June 04, 2011
Jeff and Vida’s nine years of performing and songwriting have seen them delve into many different genres of music; country, honky-tonk, rockabilly, and even a little rock and roll. But throughout their career, which has included four critically acclaimed albums, literally thousands of live shows in the U.S. and Europe, and a move from New Orleans to Nashville, bluegrass has remained a key influence in their style and sound. Nowhere is this more evident than on their new CD, Selma Chalk.
The new record features thirteen original songs, a stellar band, and an enigmatic name. Inside the CD jacket, “selma chalk” is defined as “an impurity in the most fertile soil of the South”. Intentional or not, the title seems an apt metaphor for the music contained within… an outsiders’ take on fertile traditions of Southern and Appalachian string band music. Indeed, a number of tracks do fit neatly into what might be called a “traditional bluegrass” sound. More often than not, however, the record bends bluegrass instrumentation around material that’s a little edgier, a little bluesier, and a little rougher than your typical bluegrass album.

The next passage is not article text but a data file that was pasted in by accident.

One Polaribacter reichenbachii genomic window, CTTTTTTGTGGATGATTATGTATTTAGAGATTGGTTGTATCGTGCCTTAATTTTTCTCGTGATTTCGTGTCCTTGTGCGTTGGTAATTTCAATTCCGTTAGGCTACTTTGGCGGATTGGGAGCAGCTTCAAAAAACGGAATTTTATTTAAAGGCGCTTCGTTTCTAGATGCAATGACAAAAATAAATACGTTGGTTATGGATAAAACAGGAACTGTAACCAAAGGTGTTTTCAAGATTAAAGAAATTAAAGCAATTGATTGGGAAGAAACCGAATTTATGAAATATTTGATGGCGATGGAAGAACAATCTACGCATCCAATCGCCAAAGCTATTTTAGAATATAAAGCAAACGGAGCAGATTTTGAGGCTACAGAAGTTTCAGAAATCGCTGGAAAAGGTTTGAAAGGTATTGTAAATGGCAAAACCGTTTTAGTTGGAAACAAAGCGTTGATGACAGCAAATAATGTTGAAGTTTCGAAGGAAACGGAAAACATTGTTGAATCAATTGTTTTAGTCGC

While past projects have showcased the duo’s ability to move between genres with ease, incorporating a variety of instrumentation and sounds, their latest effort is more sonically centered. With an impressive group of musicians, Jeff and Vida create a sound that combines the raw intensity and high lonesomeness of bluegrass, with a diverse palette of influences. Their combination of incisive songwriting, high energy arrangements, and gritty vocals stand out from much of contemporary string band music.
“Jeff and Vida make music that is real and true. Theirs are the songs you long to hear late at night on the interstate, in poolhalls and smoky whiskey bars.” –New York Times Magazine
Add to your Calendar